Q: Few Kellogg students use work-study or assistantship programs to defray the cost of an MBA degree. Why is that?

A: We do not utilize students to teach current [MBA] students, except in very rare and specific cases. Typically, we do not have [assistantship] or work-study opportunities. However, a few of our students work with professors in the university. This is more likely during the student's second year, because first-years have less time and faculty members usually prefer a student that has familiarity with his or her field of interest.

Q: The average age of Kellogg students in the 2000-01 academic year was 28. How many Kellogg MBAs are married?

A: Students with partners [comprise] about a third of our population.

Q: Is there a network established to help students' partners or spouses find employment in the area?

A: It is relatively easy for spouses to find employment. People take advantage of the employment opportunities at Northwestern and at Kellogg, but [they can also find help with their job search] through the spouse organization, Joint Ventures. There are positions [on campus] that are passed on to incoming partners. In addition, we are right next door to Chicago, a large metropolitan area that [provides] lots of employment and volunteer opportunities. Chicago is a city that has every conceivable industry represented.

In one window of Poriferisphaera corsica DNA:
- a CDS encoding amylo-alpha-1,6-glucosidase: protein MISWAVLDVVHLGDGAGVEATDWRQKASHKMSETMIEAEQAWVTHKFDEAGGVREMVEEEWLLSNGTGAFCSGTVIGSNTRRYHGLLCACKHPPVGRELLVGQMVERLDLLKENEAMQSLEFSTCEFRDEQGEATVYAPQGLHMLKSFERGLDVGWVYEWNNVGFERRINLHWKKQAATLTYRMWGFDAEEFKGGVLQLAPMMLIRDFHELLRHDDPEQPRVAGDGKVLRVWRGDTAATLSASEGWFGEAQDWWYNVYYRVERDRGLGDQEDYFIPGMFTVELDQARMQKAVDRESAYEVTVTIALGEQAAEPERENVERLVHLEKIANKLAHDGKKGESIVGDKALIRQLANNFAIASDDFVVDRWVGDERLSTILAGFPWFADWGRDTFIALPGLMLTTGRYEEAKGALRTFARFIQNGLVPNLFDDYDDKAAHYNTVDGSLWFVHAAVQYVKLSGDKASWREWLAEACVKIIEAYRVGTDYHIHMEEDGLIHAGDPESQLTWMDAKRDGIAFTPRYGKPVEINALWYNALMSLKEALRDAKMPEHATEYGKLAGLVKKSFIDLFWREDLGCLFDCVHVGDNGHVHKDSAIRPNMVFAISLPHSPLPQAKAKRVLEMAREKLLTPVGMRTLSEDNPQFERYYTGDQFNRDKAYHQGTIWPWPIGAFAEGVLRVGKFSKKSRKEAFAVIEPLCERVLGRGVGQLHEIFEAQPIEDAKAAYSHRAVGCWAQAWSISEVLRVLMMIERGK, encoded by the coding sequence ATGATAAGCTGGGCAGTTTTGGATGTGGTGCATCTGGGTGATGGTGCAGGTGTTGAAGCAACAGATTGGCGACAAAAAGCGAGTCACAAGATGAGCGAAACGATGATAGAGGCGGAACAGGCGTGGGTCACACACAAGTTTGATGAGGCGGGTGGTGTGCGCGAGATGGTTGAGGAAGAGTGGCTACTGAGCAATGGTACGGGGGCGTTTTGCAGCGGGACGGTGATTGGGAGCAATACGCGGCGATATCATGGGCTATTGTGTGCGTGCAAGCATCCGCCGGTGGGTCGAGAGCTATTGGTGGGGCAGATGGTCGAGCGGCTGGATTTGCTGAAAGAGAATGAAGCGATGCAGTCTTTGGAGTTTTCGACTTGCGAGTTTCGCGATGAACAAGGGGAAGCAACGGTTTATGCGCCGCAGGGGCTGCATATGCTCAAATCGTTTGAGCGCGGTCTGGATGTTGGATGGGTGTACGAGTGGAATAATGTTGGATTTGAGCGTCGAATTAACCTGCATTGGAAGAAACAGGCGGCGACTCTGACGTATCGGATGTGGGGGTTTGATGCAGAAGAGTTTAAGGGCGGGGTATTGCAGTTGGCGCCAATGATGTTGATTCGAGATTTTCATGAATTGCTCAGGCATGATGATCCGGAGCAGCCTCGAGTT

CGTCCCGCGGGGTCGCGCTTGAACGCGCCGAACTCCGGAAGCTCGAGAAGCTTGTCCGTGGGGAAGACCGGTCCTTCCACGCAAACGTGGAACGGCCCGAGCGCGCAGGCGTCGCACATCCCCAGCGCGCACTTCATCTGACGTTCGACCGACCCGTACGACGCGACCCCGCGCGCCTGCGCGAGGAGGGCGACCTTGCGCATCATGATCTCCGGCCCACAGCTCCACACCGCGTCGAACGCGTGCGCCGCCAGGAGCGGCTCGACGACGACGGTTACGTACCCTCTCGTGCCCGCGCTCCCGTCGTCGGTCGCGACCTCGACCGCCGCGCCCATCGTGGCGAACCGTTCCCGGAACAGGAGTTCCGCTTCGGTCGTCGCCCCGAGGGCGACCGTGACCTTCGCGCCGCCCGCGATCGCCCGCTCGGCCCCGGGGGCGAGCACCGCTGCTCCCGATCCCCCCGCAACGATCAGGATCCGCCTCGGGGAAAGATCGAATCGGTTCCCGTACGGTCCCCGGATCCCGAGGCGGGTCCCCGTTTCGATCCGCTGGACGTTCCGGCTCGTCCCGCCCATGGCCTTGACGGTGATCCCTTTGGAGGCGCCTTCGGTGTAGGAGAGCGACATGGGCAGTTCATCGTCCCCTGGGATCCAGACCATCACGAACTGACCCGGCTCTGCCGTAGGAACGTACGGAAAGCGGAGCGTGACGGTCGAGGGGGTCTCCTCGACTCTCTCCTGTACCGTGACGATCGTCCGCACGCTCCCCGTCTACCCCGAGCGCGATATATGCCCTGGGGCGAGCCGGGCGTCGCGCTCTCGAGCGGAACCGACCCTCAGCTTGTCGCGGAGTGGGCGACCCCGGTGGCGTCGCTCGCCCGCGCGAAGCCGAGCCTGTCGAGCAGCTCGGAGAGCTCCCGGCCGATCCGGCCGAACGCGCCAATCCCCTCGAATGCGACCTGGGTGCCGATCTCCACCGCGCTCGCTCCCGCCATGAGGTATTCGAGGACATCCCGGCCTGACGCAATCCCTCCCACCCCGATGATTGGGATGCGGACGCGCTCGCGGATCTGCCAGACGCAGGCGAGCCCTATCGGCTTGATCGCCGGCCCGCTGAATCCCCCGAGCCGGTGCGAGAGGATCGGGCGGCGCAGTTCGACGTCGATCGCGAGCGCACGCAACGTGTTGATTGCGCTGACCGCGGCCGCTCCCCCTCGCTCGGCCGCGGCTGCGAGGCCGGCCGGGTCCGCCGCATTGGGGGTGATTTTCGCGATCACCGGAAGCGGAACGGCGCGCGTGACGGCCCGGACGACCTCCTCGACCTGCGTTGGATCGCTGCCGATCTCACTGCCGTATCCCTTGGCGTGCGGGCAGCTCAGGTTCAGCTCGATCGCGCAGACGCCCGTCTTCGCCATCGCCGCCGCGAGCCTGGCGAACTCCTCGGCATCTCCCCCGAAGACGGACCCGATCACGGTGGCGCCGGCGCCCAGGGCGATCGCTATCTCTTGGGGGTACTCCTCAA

Q: Once incoming students are in the middle of the financial-aid process, how accessible is your office?

A: In addition to phone and e-mail, our staff has open office hours every day. And most of the information is on our Web site. Mass e-mail updates and reminders are sent to accepted students, but we also respond to all individual inquiries.

Q: What are some common pitfalls that should be avoided when securing funding for an MBA?

A: The two most common pitfalls: students begin the MBA program with too much consumer debt and they have so many competing interests that they delay reviewing and submitting financial-aid materials.

We encourage potential candidates to retire consumer debt [i.e. credit cards, car loans] prior to entering the MBA program. This will greatly enhance their academic experience at Kellogg or any other MBA program.

Q: When should prospective MBAs start planning for their education?

A: Potential applicants should begin financial preparations at least two years before applying to school -- much earlier if they have significant consumer debt.